Sunday, April 19, 2009

An Open Letter to Congresswoman Schakowsky

Dear Ms. Schakowsky,

I have always had great respect for you as I perceived you a true liberal who wasn’t swayed by politics or political contributions but stuck to your own philosophical framework as a liberal. As a left leaning libertarian, I have found myself in great agreement with you on personal rights issues and foreign policy even as I have diametric opposite views to you on economics.

The “Tea Parties” in which I participated, are the quintessential exercise in the right of free speech guaranteed by the First Amendment, heretofore honored and celebrated by the left and liberals like yourself. So it is with extreme regret that I see your reaction vilifying the “Tea Parties.”

Why did I protest? The continued out-of-control spending by Congress and presidents, past and current, is bringing our economy to the brink of destruction. Bush’s trillion dollar war was a waste of human and financial capital and crowded out the lending markets. And now the “stimulus” package is doing the same only by multiple factors. As one who dislikes the overreaching power of corporations in this country and their partnership with government that has kept the “little guy” and small business down, I was appalled by the act of government bailing out these hat-in-hand corporate thieves who have had a big role in driving our economy down. The sign I carried at the Tea Party was, “Billions for the bankers, for the taxpayer, the shaft!” This was a position I would think all good liberals and people on the left would agree with, indeed would want their message heard at a protest.

I have heard many people on the left blame the lack of regulation under “unfettered capitalism” as the cause of our current financial crisis. But what those on the left don’t understand is that it is the very possibility of failure that is the self- regulatory mechanism the makes participants in the free market accountable on the one side, and flourish on the other. Bailing them out has taken away that very necessary and essential regulation that the free market provides.

The trillion dollar bailout and spending packages are going to over-burden everyone, especially the poor and underclass. It can be financed in only three ways, higher taxes, printing money–the most destructive taxes to the underclass and disenfranchised, i.e., inflation, and borrowing–which will burden our children and grandchildren with a huge debt that will have to be paid with confiscatory taxation. Our children and grandchildren will be saddled with this taxation with no voice–no representation on its passage. Taxation without representation!, which is why the framers carried out the first “Tea Party” and ultimately a revolution seceding from King George. So one might say that we are doing it for the children.

To call what I and a million others did “despicable” is for you, unconscionable. I was protesting not for the corporate interests but against them. And I am not right wing. I can only conclude that you are either totally ignorant of the motivations of the “Tea Party” protests, you have sold out to the corporate interests, or you are just totally disingenuous in your playing of party politics.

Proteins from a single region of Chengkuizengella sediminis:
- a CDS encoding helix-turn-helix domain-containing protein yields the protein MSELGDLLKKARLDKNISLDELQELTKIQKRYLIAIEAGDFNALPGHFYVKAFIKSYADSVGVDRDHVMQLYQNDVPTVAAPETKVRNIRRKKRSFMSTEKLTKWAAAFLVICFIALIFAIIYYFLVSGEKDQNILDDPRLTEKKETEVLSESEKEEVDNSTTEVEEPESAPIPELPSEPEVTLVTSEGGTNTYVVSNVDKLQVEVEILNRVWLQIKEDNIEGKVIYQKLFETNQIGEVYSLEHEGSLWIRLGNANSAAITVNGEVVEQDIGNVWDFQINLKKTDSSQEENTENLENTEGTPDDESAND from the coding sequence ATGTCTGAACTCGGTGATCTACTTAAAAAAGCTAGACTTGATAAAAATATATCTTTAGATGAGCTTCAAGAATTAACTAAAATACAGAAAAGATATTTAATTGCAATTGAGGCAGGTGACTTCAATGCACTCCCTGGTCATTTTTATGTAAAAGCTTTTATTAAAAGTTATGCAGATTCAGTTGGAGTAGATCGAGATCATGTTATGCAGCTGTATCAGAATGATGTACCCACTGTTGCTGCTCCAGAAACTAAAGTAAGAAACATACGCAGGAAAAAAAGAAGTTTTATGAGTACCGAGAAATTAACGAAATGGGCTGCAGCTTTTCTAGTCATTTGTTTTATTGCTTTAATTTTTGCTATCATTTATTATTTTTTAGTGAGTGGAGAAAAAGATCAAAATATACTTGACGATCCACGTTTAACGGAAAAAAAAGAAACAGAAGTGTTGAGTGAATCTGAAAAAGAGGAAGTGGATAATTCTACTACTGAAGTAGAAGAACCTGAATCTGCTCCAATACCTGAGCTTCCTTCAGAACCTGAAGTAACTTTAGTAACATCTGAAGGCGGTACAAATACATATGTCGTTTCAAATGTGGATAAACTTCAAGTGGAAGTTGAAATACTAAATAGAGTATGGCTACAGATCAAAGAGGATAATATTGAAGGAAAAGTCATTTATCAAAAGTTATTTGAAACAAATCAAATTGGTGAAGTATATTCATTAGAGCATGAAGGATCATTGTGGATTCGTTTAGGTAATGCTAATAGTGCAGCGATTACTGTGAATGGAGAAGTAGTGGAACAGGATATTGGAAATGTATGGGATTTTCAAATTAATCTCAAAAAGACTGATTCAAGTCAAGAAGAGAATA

That makes you, in my mind, as despicable a hack as Newt Gingrich.


  1. As always, well said, Ken. Unfortunately, it seems as if a strong argument can be made that your well reasoned views, and valid, consistent, opinions applied across most of the Presidential administrations during your life as an activist, are still in the minority.

    I purposefully didn't attend a Tea Party. But, from watching and reading multiple news coverages of the Chicago event, youtubes, and talking to friends, neighbors, family, and strangers about the event, I'm afraid that your reasons for attending the Tea Party also may have been in the minority of the attendees. It seems to me that the Tea Parties had a distinct right-wing, Republican-partisan atmosphere, including the philosophical blinders that go along with such views.

    There is nothing wrong with being in the minority. As Mark Twain wrote, "Whenever you find yourself on the side of the majority, it is time to reform (or pause and reflect.)" However, it seems as if Rep. Schakowsky's views concerning the Tea Parties may apply to most Tea Party attendees.

  2. John,

    It maybe true at other city events, but I don't think it was true in Chicago. Michael Steele, Republican national chair tried to worm his way into the event and was turned down. Small l libertarians or Ron Paul activists controlled the event. One Democrat spoke and one who was probably Republican, one objectivist--the "Capitalist Pig", and Brian Costin, a libertarian, emceed. Almost all of the signs were libertarian types, not too many references to Obama. Of course, the splitter's sign, "Republicans suck, too" has gone vrial on youtube. Yes, some of the crowd were definitely Republicans, and the chant USA, USA seemed somewhat indicative of that. I was trying to replace it with "End the FED." At any rate, I truly believe we have a golden opportunity to move these disgruntled Republicans to our ranks--I'm talking to those rank and file, not leadership types. Yes, it happened because of the Obama election, granted, but I think those people in attendance are sincere in their distrust of govt--no matter led by whom. Mike Fogelsanger recruited one young lady from the ranks. She came with us to lunch- and is ready to get active as a libertarian.

    I regard it as my job to push the envelope with those newbies who attended. Their ears are wide open.


  3. Excellent essay, Ken!

    And I'm glad that the Chicago Tea Party was so good. (Wish I had been there.)